Me, My Toes, and Intense Emotional Despair (Gear Review)

Disclaimer: This may be more of a tradition review than a gear review. I’m not completely sure if that really qualifies as a gear review at all, but I’m fired up so here we go.

I am here to plead with you. Especially if you are a casual (AKA you do it for FUN) rock climber, do NOT fall into the ‘aggressive’ climbing shoe trap. Let me explain.

I remember my first pair of climbing shoes. They were quite frankly the cheapest ones I could possibly buy. I believe they were by the brand ‘Climb-X’ and I wore those suckers OUT. In fact, by the time I was through with them, my big toe was starting to peek out of a hole in the front of the shoe like a wary gopher after winter hibernation.

After slipping off a V5 boulder problem an ungodly amount of times during a session at the climbing gym, I got fed up. I scraped together what meager savings I had and hustled down to the pro-gear shop, dumped a pile of wadded up cash and change on the glass counter, and asked for La Sportiva Solutions.

After debating over what size to get with the shop attendant for the better part of half an hour, I decided to get a pair of these shoes TWO AND A HALF WHOLE SIZES lower than the size of my original Climb-X shoes.

Now if you’re not deep into the rock climbing world, you may be wondering why I would torture myself like this. Essentially, the idea is, the tighter you can cram your foot into your climbing shoe, the easier it will be to press down hard on tiny climbing jibs while you strain to hold onto other climbing holds that may as well be foot-jibs themselves. And some climbers go to great lengths in order to make tinier and tinier shoes happen. I’ve seen some put coffee filters on their heels just to make it a bit easier (and more comfortable) to slip their size 3 dragons onto their size 8 hoofs.

And of course, my competitive brain was falling for it. I bought the shoes, went back upstairs, and after spending 5 minutes putting my shoes on, I climbed that V5 on the first try.

So ultimately, who cares how bad my feet hurt if I can make it to the top? Right? …Right guys?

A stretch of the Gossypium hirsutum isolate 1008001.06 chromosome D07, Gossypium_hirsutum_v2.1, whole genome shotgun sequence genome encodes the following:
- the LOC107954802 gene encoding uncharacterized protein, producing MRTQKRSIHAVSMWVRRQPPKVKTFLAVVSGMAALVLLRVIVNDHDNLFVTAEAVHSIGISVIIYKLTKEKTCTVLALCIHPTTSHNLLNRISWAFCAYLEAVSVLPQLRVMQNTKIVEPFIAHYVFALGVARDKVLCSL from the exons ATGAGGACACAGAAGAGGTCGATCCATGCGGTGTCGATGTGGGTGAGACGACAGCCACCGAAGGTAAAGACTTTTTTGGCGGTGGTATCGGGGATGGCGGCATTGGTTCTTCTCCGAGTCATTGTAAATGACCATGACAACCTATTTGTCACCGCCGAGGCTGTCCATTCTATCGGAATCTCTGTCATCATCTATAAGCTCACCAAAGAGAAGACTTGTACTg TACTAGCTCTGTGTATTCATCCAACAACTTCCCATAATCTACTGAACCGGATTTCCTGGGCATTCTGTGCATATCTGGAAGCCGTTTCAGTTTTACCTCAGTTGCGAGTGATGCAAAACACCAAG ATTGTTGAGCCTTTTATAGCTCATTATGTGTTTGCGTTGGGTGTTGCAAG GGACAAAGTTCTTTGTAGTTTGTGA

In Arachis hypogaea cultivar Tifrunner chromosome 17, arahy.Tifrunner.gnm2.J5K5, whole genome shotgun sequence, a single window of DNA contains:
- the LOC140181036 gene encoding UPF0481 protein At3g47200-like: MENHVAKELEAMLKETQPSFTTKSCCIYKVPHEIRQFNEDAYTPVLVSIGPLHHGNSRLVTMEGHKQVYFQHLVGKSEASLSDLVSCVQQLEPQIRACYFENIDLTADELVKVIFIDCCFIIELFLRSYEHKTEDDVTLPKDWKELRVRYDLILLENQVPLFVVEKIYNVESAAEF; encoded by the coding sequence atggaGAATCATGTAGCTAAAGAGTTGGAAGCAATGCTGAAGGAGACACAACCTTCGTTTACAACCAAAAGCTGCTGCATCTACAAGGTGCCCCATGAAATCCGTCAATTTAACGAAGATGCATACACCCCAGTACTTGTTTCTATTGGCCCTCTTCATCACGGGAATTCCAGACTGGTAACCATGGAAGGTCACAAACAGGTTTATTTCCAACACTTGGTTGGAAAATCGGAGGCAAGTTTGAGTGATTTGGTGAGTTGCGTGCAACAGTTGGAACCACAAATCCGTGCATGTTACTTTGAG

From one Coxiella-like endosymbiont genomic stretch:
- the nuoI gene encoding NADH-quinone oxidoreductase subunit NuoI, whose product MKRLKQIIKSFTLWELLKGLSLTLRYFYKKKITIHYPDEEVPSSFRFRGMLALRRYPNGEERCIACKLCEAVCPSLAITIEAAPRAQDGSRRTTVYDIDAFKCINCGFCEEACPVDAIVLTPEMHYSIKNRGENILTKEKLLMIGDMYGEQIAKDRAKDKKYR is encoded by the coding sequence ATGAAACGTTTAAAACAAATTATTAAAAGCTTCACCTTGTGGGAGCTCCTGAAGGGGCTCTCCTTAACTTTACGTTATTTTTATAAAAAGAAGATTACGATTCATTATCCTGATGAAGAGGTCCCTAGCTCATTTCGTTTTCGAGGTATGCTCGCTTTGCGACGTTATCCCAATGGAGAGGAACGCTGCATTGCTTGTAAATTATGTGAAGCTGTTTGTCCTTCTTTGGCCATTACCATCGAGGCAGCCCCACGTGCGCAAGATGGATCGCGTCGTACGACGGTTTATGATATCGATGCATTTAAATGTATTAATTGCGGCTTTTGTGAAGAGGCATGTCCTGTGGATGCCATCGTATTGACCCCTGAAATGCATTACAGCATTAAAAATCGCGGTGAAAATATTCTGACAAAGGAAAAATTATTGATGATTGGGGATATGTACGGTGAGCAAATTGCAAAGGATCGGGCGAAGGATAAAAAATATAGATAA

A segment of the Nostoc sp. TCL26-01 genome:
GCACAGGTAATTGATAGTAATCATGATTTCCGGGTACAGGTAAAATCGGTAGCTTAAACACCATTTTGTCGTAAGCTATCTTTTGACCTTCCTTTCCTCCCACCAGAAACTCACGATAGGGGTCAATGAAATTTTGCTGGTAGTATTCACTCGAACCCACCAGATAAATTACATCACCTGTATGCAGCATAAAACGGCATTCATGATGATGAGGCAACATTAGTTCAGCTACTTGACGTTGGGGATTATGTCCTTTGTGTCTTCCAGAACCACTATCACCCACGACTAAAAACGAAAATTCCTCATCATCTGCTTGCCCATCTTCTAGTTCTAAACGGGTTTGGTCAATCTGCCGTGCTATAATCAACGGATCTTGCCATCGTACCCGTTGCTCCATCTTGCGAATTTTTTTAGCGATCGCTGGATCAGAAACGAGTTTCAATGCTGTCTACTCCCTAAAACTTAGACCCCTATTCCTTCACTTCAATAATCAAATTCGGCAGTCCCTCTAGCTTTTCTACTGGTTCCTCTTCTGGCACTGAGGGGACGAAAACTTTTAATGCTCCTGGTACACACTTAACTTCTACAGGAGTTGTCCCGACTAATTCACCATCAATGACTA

Well here I am several years later, simeotaneously cutting off my quintillionth hangnail from my permanently deformed big toe, to tell you that it’s just not worth it. And In fact, another rock climbing friend of mine recently went to urgent care to take care of the same problem.

So that being said… Choose your size responsibly. My recommendation is to pick a shoe size that makes you want to climb. Not dread putting your shoes on.

Despite the toll they took on my toes, the La Sportivas were and still are one of my favorite climbing shoes of all time (Just get them in the right size). As someone with big calluses on my toes, I found these shoes to be a great form fit for deformed feet.

If you want to check them out, click here: https://www.sportiva.com/solution-comp.html

And thanks so much for reading! 🙂

Casen (Co-writer)

3 Replies to “Me, My Toes, and Intense Emotional Despair (Gear Review)”

  1. The pain of tight climbing shoes is one of the reasons I quit climbing eons ago (late ’80s). What I didn’t know at that time is that I had Morton’s neuromas in both feet, and not just in one joint space per foot, but two or more. Wearing climbing shoes was excruciating and took all the fun out of climbing. I hope others heed your advice so that they can continue to enjoy climbing. Fun shouldn’t come with tons of pain.

    Liked by 2 people

  2. New climbers might underestimate how important it is to be able to feel their way around a rock face. Muscle memory and a flexible toe have prevented me from slipping on many occasions.

    Liked by 1 person

Leave a Reply

Fill in your details below or click an icon to log in:

WordPress.com Logo

You are commenting using your WordPress.com account. Log Out /  Change )

Google photo

You are commenting using your Google account. Log Out /  Change )

Twitter picture

You are commenting using your Twitter account. Log Out /  Change )

Facebook photo

You are commenting using your Facebook account. Log Out /  Change )

Connecting to %s